Nevertheless, like its celestial namesake, POLARIS has guided the research in my laboratory for 30 years. When we completed the sequence of the 6-kb DNA molecule in 1988, it revealed itself to be the mitochondrial DNA (mtDNA) of malaria parasites. At that time, some researchers were already investigating a 35-kb circular DNA molecule that they believed to be the parasite’s mtDNA. However, based on our sequence data establishing the 6-kb tandemly repeated DNA as the mitochondrial genome, it became clear that the 35-kb circular DNA molecule was something else. Upon further sequencing, the 35-kb DNA molecule was found to be a highly reduced chloroplast DNA, which was subsequently shown to reside in a separate cytoplasmic organelle now known as the apicoplast. Not just malaria parasites but all apicomplexan parasites were thus revealed to have originated from an algal progenitor! These insights have significant implications for discovering control measures for apicomplexan parasites, given that they display certain plant-like physiological processes that can be targeted for selective inhibition.

The malaria parasite mtDNA turns out to be the smallest known among eukaryotes, encoding just 3 proteins and scrambled pieces of ribosomal RNA. Over the years, my colleagues and I noted significant differences in the active sites of the mitochondrial electron transport chain (mtETC) protein cytochrome b, which we showed to be the reason for the selective toxicity of certain antimalarial drugs. Selective inhibition of parasite mtETC has proven to be a fertile area for antimalarial drug discovery. Our demonstration that the parasite mtDNA is inherited from female gametes has allowed determination of directionality of mating in the progeny of parasite genetic crosses; in one cross, all progeny had the same maternal parent, suggesting unidirectional incompatibility, the significance of which remains to be explored. We also found that malarial mtDNA is highly conserved across distant parasite isolates, which has allowed others to establish phylogenetic relationships among parasite isolates. We have carried out extensive genetic studies to understand the importance of various canonical pathways usually relegated to the mitochondrion. It seems the only essential function of the mtETC in blood stages of P. falciparum is to provide oxidized ubiquinone, serving mitochondrially located pyrimidine biosynthesis enzyme dihydroorotate dehydrogenase (DHOD). Right now, there are clinical trials underway with parasite DHOD inhibitors being developed as antimalarial drugs. We also found that most of the tricarboxylic acid cycle enzymes are dispensable in the blood stages of P. falciparum but become critical in insect stages. Overall, the picture of the parasite mitochondrion that emerges from all the studies thus far is that of an organelle with minimal but very essential functions for parasite survival and thus a very attractive target for antimalarial drugs.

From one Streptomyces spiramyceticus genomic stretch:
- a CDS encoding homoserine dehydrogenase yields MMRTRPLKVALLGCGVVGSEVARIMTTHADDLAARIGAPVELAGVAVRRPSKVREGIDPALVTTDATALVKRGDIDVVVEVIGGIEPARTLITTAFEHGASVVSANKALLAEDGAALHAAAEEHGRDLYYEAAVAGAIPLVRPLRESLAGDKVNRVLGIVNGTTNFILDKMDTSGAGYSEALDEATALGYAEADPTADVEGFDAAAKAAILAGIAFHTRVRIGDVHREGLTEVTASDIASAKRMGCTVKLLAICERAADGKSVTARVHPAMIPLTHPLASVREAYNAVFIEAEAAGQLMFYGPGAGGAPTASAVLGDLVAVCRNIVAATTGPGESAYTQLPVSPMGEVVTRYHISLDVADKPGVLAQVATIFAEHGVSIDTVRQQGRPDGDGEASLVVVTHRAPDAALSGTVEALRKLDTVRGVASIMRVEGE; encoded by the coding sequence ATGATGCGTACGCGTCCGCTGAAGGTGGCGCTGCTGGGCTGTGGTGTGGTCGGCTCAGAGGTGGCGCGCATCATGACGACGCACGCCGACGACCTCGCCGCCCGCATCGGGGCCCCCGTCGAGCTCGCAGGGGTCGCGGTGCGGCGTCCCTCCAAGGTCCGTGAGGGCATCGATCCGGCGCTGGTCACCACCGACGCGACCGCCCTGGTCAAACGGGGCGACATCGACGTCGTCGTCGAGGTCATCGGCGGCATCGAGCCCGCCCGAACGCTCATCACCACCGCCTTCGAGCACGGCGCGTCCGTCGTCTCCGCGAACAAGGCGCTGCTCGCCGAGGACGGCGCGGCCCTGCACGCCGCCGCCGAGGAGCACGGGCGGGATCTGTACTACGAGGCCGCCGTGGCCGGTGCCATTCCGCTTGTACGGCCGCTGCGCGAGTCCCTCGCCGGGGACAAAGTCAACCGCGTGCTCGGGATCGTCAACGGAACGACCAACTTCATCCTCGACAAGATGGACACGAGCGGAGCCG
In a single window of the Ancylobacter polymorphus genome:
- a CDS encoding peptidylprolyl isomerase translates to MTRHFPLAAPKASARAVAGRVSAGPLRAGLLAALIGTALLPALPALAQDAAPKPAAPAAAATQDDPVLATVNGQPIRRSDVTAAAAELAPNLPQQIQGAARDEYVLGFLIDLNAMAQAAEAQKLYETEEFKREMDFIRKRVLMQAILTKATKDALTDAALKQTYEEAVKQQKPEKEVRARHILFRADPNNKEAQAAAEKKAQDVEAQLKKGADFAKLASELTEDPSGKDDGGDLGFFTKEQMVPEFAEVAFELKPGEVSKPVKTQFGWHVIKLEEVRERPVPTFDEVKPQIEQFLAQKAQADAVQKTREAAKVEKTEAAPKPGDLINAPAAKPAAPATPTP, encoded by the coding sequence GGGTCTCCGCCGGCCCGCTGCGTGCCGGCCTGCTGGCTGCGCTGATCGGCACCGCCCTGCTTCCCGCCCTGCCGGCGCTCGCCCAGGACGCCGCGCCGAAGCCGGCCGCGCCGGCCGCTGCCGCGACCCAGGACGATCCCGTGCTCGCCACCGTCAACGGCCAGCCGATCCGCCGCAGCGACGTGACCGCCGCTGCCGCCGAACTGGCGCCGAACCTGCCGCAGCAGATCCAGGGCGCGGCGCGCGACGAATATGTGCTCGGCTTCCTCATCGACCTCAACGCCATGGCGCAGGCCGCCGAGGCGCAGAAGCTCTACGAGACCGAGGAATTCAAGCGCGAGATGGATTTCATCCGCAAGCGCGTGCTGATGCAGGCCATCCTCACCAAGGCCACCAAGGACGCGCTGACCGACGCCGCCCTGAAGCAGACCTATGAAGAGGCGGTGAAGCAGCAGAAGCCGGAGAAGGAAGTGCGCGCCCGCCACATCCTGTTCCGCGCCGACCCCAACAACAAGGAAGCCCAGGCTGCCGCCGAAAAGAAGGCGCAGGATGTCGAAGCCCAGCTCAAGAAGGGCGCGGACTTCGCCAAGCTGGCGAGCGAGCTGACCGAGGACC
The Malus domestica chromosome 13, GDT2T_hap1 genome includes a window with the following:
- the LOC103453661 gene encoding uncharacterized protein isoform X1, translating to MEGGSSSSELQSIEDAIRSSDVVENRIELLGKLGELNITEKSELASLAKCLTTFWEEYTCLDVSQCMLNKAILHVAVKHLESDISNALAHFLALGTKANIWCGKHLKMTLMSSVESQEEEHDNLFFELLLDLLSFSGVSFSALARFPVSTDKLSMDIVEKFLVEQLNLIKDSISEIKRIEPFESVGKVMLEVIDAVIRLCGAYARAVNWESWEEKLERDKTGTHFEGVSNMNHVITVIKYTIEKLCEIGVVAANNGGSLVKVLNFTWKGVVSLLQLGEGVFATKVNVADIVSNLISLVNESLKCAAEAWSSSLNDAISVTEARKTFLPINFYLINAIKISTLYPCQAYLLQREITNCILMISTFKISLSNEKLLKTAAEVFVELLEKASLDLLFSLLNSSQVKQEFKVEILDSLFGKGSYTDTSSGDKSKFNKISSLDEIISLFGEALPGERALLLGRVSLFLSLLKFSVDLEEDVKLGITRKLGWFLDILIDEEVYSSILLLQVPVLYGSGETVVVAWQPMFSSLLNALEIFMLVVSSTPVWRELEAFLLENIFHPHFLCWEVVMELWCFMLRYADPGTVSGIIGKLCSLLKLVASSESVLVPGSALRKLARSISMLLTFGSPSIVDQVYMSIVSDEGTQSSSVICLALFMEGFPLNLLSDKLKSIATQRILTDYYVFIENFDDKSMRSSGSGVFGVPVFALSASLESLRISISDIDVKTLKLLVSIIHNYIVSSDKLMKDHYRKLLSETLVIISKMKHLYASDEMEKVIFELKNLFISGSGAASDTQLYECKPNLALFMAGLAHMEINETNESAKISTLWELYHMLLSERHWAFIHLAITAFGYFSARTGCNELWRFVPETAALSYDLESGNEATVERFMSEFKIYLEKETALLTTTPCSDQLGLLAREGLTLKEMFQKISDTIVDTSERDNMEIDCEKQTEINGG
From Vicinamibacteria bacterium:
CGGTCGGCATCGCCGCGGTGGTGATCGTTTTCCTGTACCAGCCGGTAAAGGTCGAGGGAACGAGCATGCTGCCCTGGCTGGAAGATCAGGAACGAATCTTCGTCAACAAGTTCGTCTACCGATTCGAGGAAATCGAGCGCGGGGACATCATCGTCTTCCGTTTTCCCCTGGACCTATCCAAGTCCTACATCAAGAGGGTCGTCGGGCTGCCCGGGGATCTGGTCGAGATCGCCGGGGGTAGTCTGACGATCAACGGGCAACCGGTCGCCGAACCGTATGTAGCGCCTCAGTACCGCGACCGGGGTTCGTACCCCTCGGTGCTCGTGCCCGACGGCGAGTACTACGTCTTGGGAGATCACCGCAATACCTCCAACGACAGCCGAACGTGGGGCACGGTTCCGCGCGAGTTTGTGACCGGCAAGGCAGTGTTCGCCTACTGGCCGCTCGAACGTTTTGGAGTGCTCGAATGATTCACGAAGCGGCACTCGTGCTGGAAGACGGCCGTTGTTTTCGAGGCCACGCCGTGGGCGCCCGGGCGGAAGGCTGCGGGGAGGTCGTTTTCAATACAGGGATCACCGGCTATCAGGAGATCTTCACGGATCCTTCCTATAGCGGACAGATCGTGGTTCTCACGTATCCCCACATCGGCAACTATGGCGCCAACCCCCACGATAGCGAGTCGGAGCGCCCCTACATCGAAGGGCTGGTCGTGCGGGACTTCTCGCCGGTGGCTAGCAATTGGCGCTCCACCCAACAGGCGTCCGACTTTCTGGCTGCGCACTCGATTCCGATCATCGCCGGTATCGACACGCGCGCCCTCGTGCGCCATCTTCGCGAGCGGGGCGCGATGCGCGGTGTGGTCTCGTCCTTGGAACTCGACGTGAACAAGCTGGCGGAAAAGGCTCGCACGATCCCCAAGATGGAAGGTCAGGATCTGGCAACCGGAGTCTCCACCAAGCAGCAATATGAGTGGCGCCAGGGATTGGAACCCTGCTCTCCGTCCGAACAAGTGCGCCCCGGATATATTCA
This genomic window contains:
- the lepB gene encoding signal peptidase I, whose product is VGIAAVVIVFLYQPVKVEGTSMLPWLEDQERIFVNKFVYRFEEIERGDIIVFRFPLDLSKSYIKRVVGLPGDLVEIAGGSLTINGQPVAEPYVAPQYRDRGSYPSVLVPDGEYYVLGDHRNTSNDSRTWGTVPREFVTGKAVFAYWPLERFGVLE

My metamorphosis into a parasitologist has been immensely rewarding. I have derived great pleasure in knowing and working with outstanding colleagues all over the world. Recently, we discovered yet another pathway in malaria parasites that is inhibited by a large number of chemical classes with antimalarial properties, some of which are undergoing clinical trials. I remain very excited to explore the intricacies of this pathway. It would be wonderful to see one of these compounds deployed as an antimalarial drug that could potentially save millions of lives. I have never regretted canceling my Journal of Virology subscription.